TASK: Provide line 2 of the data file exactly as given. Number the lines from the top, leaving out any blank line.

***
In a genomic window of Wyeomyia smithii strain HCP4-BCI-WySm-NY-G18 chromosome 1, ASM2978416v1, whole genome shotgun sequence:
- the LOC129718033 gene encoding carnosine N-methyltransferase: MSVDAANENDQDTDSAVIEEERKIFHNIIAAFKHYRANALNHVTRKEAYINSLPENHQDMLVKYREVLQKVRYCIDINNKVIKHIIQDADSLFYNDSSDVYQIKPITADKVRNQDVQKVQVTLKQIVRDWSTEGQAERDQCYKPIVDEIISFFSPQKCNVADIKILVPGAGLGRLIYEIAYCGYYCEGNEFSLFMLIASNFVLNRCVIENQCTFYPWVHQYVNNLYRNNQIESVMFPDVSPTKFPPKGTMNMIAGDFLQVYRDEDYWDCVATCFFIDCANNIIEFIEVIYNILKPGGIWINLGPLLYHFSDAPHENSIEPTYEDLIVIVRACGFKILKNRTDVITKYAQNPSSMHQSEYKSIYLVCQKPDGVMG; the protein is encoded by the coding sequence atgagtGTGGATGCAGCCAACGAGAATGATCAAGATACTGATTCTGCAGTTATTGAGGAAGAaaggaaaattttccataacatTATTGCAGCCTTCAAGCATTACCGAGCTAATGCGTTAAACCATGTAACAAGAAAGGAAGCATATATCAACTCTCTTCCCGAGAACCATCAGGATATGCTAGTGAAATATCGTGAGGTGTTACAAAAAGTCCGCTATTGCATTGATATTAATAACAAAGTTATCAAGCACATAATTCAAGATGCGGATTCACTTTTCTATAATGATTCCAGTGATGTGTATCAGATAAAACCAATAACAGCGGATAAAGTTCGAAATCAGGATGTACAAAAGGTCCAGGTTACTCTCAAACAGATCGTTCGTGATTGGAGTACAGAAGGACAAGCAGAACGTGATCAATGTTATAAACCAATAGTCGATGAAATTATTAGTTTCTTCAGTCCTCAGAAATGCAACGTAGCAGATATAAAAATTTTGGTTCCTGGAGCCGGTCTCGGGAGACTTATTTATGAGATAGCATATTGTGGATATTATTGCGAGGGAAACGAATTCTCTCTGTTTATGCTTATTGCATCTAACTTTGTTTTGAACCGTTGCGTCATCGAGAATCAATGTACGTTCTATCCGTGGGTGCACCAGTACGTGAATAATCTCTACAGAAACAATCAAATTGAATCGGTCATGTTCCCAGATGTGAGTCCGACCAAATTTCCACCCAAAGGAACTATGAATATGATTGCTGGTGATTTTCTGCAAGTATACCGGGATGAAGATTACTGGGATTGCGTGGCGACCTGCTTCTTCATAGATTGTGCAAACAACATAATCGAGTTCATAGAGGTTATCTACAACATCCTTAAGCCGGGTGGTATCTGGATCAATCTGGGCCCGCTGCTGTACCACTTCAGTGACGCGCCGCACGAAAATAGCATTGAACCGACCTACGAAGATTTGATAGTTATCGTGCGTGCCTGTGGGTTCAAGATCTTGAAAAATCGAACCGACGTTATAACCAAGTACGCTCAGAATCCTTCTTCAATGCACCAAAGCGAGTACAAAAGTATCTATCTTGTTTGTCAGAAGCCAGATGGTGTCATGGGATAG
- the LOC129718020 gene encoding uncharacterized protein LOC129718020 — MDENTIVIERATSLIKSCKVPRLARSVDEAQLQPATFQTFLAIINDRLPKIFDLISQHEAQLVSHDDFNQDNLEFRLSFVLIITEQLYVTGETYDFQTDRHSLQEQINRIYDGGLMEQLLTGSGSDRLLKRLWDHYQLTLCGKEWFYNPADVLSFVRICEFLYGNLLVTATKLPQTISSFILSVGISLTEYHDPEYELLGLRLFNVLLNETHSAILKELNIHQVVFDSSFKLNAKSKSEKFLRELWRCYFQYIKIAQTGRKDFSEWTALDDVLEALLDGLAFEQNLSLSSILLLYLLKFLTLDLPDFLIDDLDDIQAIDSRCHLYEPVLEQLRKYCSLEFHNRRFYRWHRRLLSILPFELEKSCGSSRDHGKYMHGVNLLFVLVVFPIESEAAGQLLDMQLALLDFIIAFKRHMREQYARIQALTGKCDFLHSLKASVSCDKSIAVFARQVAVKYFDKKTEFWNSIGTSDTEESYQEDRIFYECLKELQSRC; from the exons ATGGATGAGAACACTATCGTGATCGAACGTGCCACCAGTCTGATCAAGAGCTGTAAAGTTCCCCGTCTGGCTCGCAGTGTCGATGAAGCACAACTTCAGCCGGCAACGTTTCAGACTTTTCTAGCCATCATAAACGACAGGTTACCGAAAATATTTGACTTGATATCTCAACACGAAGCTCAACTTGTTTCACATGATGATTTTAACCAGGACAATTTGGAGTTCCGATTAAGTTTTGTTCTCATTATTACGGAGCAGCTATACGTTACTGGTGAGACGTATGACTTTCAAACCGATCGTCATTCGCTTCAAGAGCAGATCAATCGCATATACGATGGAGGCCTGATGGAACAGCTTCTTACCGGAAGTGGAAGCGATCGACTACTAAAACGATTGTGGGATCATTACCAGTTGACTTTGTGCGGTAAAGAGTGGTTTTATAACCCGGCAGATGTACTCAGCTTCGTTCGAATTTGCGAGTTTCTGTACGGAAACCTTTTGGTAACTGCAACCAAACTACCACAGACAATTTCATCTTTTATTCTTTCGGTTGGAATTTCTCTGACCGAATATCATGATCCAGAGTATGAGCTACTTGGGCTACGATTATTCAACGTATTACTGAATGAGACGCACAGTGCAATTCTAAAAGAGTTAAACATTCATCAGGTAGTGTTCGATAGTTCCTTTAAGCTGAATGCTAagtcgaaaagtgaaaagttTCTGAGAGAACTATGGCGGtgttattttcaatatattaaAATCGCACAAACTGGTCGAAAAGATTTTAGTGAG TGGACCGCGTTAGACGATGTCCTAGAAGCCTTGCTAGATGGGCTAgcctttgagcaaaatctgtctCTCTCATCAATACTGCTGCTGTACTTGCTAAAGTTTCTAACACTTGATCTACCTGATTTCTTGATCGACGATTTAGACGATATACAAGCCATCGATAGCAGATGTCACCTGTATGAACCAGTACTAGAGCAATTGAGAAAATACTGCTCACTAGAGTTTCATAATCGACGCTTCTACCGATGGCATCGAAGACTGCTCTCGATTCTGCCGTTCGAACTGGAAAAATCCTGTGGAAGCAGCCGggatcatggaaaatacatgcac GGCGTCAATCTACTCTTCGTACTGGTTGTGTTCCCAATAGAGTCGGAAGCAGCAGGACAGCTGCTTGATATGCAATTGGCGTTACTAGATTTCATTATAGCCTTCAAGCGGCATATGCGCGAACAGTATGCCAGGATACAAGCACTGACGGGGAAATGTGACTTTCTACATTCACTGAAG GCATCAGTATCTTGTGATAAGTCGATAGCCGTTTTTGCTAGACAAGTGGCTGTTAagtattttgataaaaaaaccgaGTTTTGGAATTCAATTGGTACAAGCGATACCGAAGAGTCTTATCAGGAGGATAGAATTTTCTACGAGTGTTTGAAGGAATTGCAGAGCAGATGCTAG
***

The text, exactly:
- the LOC129718033 gene encoding carnosine N-methyltransferase: MSVDAANENDQDTDSAVIEEERKIFHNIIAAFKHYRANALNHVTRKEAYINSLPENHQDMLVKYREVLQKVRYCIDINNKVIKHIIQDADSLFYNDSSDVYQIKPITADKVRNQDVQKVQVTLKQIVRDWSTEGQAERDQCYKPIVDEIISFFSPQKCNVADIKILVPGAGLGRLIYEIAYCGYYCEGNEFSLFMLIASNFVLNRCVIENQCTFYPWVHQYVNNLYRNNQIESVMFPDVSPTKFPPKGTMNMIAGDFLQVYRDEDYWDCVATCFFIDCANNIIEFIEVIYNILKPGGIWINLGPLLYHFSDAPHENSIEPTYEDLIVIVRACGFKILKNRTDVITKYAQNPSSMHQSEYKSIYLVCQKPDGVMG; the protein is encoded by the coding sequence atgagtGTGGATGCAGCCAACGAGAATGATCAAGATACTGATTCTGCAGTTATTGAGGAAGAaaggaaaattttccataacatTATTGCAGCCTTCAAGCATTACCGAGCTAATGCGTTAAACCATGTAACAAGAAAGGAAGCATATATCAACTCTCTTCCCGAGAACCATCAGGATATGCTAGTGAAATATCGTGAGGTGTTACAAAAAGTCCGCTATTGCATTGATATTAATAACAAAGTTATCAAGCACATAATTCAAGATGCGGATTCACTTTTCTATAATGATTCCAGTGATGTGTATCAGATAAAACCAATAACAGCGGATAAAGTTCGAAATCAGGATGTACAAAAGGTCCAGGTTACTCTCAAACAGATCGTTCGTGATTGGAGTACAGAAGGACAAGCAGAACGTGATCAATGTTATAAACCAATAGTCGATGAAATTATTAGTTTCTTCAGTCCTCAGAAATGCAACGTAGCAGATATAAAAATTTTGGTTCCTGGAGCCGGTCTCGGGAGACTTATTTATGAGATAGCATATTGTGGATATTATTGCGAGGGAAACGAATTCTCTCTGTTTATGCTTATTGCATCTAACTTTGTTTTGAACCGTTGCGTCATCGAGAATCAATGTACGTTCTATCCGTGGGTGCACCAGTACGTGAATAATCTCTACAGAAACAATCAAATTGAATCGGTCATGTTCCCAGATGTGAGTCCGACCAAATTTCCACCCAAAGGAACTATGAATATGATTGCTGGTGATTTTCTGCAAGTATACCGGGATGAAGATTACTGGGATTGCGTGGCGACCTGCTTCTTCATAGATTGTGCAAACAACATAATCGAGTTCATAGAGGTTATCTACAACATCCTTAAGCCGGGTGGTATCTGGATCAATCTGGGCCCGCTGCTGTACCACTTCAGTGACGCGCCGCACGAAAATAGCATTGAACCGACCTACGAAGATTTGATAGTTATCGTGCGTGCCTGTGGGTTCAAGATCTTGAAAAATCGAACCGACGTTATAACCAAGTACGCTCAGAATCCTTCTTCAATGCACCAAAGCGAGTACAAAAGTATCTATCTTGTTTGTCAGAAGCCAGATGGTGTCATGGGATAG